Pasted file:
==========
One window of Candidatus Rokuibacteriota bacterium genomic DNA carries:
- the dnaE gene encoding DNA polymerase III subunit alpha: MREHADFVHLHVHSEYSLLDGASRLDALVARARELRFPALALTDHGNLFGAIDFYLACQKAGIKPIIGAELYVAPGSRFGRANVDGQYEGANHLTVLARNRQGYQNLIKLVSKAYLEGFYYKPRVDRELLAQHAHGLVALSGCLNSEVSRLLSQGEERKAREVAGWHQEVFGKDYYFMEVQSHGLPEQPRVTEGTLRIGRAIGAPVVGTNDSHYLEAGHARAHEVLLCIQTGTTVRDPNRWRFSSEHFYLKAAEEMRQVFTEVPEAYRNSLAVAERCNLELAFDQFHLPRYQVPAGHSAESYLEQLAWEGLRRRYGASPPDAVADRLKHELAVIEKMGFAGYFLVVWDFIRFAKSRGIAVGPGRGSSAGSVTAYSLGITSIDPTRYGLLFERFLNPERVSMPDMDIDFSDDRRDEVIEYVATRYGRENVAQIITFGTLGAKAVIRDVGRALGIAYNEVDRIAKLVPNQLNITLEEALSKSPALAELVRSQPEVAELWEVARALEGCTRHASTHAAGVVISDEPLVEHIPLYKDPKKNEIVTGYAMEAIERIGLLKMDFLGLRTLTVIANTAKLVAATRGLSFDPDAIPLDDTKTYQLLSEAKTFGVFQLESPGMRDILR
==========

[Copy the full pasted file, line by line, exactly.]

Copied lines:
One window of Candidatus Rokuibacteriota bacterium genomic DNA carries:
- the dnaE gene encoding DNA polymerase III subunit alpha: MREHADFVHLHVHSEYSLLDGASRLDALVARARELRFPALALTDHGNLFGAIDFYLACQKAGIKPIIGAELYVAPGSRFGRANVDGQYEGANHLTVLARNRQGYQNLIKLVSKAYLEGFYYKPRVDRELLAQHAHGLVALSGCLNSEVSRLLSQGEERKAREVAGWHQEVFGKDYYFMEVQSHGLPEQPRVTEGTLRIGRAIGAPVVGTNDSHYLEAGHARAHEVLLCIQTGTTVRDPNRWRFSSEHFYLKAAEEMRQVFTEVPEAYRNSLAVAERCNLELAFDQFHLPRYQVPAGHSAESYLEQLAWEGLRRRYGASPPDAVADRLKHELAVIEKMGFAGYFLVVWDFIRFAKSRGIAVGPGRGSSAGSVTAYSLGITSIDPTRYGLLFERFLNPERVSMPDMDIDFSDDRRDEVIEYVATRYGRENVAQIITFGTLGAKAVIRDVGRALGIAYNEVDRIAKLVPNQLNITLEEALSKSPALAELVRSQPEVAELWEVARALEGCTRHASTHAAGVVISDEPLVEHIPLYKDPKKNEIVTGYAMEAIERIGLLKMDFLGLRTLTVIANTAKLVAATRGLSFDPDAIPLDDTKTYQLLSEAKTFGVFQLESPGMRDILR